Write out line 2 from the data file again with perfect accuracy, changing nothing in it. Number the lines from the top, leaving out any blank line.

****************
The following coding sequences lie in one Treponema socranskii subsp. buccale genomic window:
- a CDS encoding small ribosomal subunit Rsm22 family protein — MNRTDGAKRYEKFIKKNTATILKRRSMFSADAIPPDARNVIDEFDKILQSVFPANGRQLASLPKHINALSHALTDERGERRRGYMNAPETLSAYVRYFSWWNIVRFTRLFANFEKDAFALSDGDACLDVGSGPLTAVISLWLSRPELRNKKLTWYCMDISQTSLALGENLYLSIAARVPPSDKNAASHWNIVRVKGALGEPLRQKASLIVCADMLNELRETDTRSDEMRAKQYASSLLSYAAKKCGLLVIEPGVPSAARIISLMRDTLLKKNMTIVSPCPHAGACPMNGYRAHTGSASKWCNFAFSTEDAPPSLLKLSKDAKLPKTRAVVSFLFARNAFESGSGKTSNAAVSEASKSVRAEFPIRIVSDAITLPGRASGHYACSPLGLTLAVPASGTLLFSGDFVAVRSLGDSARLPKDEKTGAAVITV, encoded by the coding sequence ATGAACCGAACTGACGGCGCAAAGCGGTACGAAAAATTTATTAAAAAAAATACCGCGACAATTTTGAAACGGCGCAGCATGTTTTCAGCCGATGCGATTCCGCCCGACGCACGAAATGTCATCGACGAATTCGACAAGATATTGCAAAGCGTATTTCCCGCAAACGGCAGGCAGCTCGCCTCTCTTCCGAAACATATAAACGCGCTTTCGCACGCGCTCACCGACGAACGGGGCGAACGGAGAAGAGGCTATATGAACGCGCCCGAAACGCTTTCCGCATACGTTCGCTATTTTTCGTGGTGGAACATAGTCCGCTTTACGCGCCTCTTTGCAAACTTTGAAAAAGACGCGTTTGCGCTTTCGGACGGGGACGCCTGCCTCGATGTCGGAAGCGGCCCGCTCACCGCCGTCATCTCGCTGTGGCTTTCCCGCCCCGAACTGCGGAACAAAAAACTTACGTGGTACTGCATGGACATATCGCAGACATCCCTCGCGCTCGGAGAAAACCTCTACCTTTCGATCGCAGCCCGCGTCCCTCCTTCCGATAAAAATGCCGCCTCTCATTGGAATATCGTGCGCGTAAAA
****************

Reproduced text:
- a CDS encoding small ribosomal subunit Rsm22 family protein — MNRTDGAKRYEKFIKKNTATILKRRSMFSADAIPPDARNVIDEFDKILQSVFPANGRQLASLPKHINALSHALTDERGERRRGYMNAPETLSAYVRYFSWWNIVRFTRLFANFEKDAFALSDGDACLDVGSGPLTAVISLWLSRPELRNKKLTWYCMDISQTSLALGENLYLSIAARVPPSDKNAASHWNIVRVKGALGEPLRQKASLIVCADMLNELRETDTRSDEMRAKQYASSLLSYAAKKCGLLVIEPGVPSAARIISLMRDTLLKKNMTIVSPCPHAGACPMNGYRAHTGSASKWCNFAFSTEDAPPSLLKLSKDAKLPKTRAVVSFLFARNAFESGSGKTSNAAVSEASKSVRAEFPIRIVSDAITLPGRASGHYACSPLGLTLAVPASGTLLFSGDFVAVRSLGDSARLPKDEKTGAAVITV, encoded by the coding sequence ATGAACCGAACTGACGGCGCAAAGCGGTACGAAAAATTTATTAAAAAAAATACCGCGACAATTTTGAAACGGCGCAGCATGTTTTCAGCCGATGCGATTCCGCCCGACGCACGAAATGTCATCGACGAATTCGACAAGATATTGCAAAGCGTATTTCCCGCAAACGGCAGGCAGCTCGCCTCTCTTCCGAAACATATAAACGCGCTTTCGCACGCGCTCACCGACGAACGGGGCGAACGGAGAAGAGGCTATATGAACGCGCCCGAAACGCTTTCCGCATACGTTCGCTATTTTTCGTGGTGGAACATAGTCCGCTTTACGCGCCTCTTTGCAAACTTTGAAAAAGACGCGTTTGCGCTTTCGGACGGGGACGCCTGCCTCGATGTCGGAAGCGGCCCGCTCACCGCCGTCATCTCGCTGTGGCTTTCCCGCCCCGAACTGCGGAACAAAAAACTTACGTGGTACTGCATGGACATATCGCAGACATCCCTCGCGCTCGGAGAAAACCTCTACCTTTCGATCGCAGCCCGCGTCCCTCCTTCCGATAAAAATGCCGCCTCTCATTGGAATATCGTGCGCGTAAAA